The COVID-19 pandemic has accelerated the change in the office structure with unforeseen additions and alterations like physical distancing, sanitizing, and use of protective masks for complying with the orders of regulatory bodies to prevent the spread of infection. Employees are still fearful of returning to the workplace until the vaccine comes to the hands of the commoners.
As the pandemic has hit up in an unprecedented way, there is a splurge of research and debate regarding the future of the office. Smart working, flexible hours, and cloud storage were considered the future of business principles across the world though they were not widely integrated within the office system, the pandemic has made it a compulsion all of a sudden. Though nothing can be said certainly about future trends, one thing is definite: the office in the near future is going to be completely different from the office that we had to leave during the lockdown.
There is rising importance to hygiene, tracing contacts, and contamination with a reduced number of employees as business organizations are staggering the work shifts. Though many people are eagerly awaiting their return to the workplace, again there will be a span of readjustment as working from home took a long time to be effective.
What’s more important to highlight here is that the corporate office should develop the working culture in such a way so that office becomes a place to work by choice rather than being an obligation to visit in a tight schedule. It should be able to extend across revisions for workplace services. This is where the role of facility managers becomes undeniable as they play a critical role in the reorganization of the workplace agenda.
Safe flexibility is the greatest motto
According to the current trends, a large share of conventional office occupiers has shown an inclination towards remote working practices or work from home structure. As a result, most facility managers are expecting a fall in office density which would offer a chance to introspect where the companies should invest in online associated technologies. If this venture is deemed successful, they can easily seek improved flexibility along with greater space fluidity.
In Indian offices, we can expect the consequence to appear more composite with reduced numbers of single desks as well as drop-in areas for supporting the maximum level of remote working. The future office would be an area of community engagement with employees and clients working together so that it turns out to be a multifunctional and multidimensional space with both permanent and temporary furnishing solutions.
Constraints to achieve flexibility
Though flexibility is the key term, it is not very easy to achieve for a developing nation like India. This is because the norms of physical distancing can stand in the way of office flexibility. The diversity of office space can meet the needs of various kinds of working requirements and offer a platform for informal interactions which are keys to boost the performance of the employees.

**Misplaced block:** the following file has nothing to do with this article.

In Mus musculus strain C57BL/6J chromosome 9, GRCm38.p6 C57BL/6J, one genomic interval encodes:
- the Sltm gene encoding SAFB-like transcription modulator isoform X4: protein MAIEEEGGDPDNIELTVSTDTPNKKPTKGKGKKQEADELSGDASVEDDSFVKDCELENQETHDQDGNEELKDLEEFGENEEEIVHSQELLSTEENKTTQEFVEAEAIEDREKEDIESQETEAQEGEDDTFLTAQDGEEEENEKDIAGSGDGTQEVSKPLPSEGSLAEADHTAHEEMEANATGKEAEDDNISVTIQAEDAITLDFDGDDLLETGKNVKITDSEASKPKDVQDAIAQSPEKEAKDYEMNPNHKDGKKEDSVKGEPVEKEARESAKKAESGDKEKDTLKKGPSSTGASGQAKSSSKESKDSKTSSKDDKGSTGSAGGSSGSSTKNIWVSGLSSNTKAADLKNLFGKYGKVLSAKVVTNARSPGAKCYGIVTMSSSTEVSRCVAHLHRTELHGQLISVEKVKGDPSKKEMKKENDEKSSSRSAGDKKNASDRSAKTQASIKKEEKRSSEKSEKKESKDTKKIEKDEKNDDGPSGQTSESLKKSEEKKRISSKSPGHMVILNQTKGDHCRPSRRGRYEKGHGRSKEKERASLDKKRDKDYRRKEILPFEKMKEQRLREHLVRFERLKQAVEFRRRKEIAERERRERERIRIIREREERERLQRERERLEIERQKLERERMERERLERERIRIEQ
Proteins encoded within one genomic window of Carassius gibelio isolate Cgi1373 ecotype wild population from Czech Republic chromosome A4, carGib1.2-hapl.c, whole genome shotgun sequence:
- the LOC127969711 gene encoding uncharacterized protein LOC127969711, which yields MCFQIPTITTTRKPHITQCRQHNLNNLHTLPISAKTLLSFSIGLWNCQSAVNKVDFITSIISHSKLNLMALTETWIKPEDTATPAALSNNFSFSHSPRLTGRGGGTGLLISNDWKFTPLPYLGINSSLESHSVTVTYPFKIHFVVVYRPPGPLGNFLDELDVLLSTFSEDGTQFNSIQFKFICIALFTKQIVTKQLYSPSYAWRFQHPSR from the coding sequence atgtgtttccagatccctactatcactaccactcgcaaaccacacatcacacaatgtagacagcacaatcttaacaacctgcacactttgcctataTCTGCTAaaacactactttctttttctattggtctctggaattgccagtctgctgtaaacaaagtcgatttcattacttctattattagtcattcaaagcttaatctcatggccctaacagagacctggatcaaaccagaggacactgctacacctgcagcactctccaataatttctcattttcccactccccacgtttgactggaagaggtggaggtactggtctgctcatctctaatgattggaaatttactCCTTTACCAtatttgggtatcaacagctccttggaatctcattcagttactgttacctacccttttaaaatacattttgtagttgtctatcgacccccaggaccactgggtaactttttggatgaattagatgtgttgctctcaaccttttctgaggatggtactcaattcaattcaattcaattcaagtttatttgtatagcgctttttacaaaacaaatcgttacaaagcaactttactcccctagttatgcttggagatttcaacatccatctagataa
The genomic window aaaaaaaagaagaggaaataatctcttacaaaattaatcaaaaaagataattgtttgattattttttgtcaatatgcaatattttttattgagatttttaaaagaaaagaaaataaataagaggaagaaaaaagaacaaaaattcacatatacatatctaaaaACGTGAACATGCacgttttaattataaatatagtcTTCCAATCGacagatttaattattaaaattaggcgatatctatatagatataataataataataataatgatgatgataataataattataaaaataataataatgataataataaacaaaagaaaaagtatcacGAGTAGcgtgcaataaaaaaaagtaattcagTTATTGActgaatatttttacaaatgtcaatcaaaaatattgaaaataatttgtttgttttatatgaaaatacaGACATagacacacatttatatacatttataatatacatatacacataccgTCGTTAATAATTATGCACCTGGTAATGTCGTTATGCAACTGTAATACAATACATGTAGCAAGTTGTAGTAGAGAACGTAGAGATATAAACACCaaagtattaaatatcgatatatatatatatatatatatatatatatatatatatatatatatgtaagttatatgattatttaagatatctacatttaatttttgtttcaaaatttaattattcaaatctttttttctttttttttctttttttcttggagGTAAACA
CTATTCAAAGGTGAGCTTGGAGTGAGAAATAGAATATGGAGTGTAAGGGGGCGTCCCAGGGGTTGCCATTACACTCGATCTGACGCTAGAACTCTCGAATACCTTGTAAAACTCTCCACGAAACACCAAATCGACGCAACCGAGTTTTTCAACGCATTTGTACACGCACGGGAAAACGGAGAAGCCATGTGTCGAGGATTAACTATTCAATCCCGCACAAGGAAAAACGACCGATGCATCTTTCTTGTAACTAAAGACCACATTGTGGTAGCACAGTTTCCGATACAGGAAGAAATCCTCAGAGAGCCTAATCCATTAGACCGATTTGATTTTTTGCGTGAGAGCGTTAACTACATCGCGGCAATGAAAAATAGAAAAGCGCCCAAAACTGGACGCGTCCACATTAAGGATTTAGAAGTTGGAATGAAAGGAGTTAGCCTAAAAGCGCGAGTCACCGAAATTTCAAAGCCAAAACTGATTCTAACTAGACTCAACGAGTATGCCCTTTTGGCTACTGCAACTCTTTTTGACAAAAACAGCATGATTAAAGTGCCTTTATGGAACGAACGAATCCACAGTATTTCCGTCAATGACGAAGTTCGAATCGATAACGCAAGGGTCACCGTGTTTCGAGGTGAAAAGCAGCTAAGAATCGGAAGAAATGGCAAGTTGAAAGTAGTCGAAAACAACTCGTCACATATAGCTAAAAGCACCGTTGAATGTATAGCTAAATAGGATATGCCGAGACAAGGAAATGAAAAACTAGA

There are a number of constraints that prevent companies to achieve the maximum potential of flexible working. This includes restrictions due to prevalent office layout, inefficient and ineffective building management, inflexible building regulations, and rigid planning system.
These restrictions are not just practical but also psychological. This is because we all have a preconceived notion of how an office should be and that needs to be checked. The primary concern of many business organizations after the pandemic ends would be to bring about flexibility in terms of working environment and policies for fostering creativity as well as collaboration for keeping the productivity high. Adoption of technology on all levels can aid in monitoring the physical environment along with the psychological well-being of the employees.
The ecosystem of the workplace
According to experts, the brick and mortar office will only be a part of the entire workplace ecosystem. Organizations are striving to work within a multifaceted system of work where fixed conventional lease based models that flow through different co-working and flexible options to expand the fluidity of distributed work while also improving the scope of virtual work structure.
Before this pandemic, the central working station was considered the hub of productivity and no one questioned whether it’s safe or not. The commute was also safe for all. But with the coronavirus spreading like wildfire, working from home is perhaps the safest option. Many employees are showing an inclination towards a combination of working from both these spots. To get people back into their offices like it used to be, a reverse change management system should be brought up. Employees must have a clear notion regarding why they need to come to the office, how the whole system has been structured, and what precautions have been taken to keep the employees safe.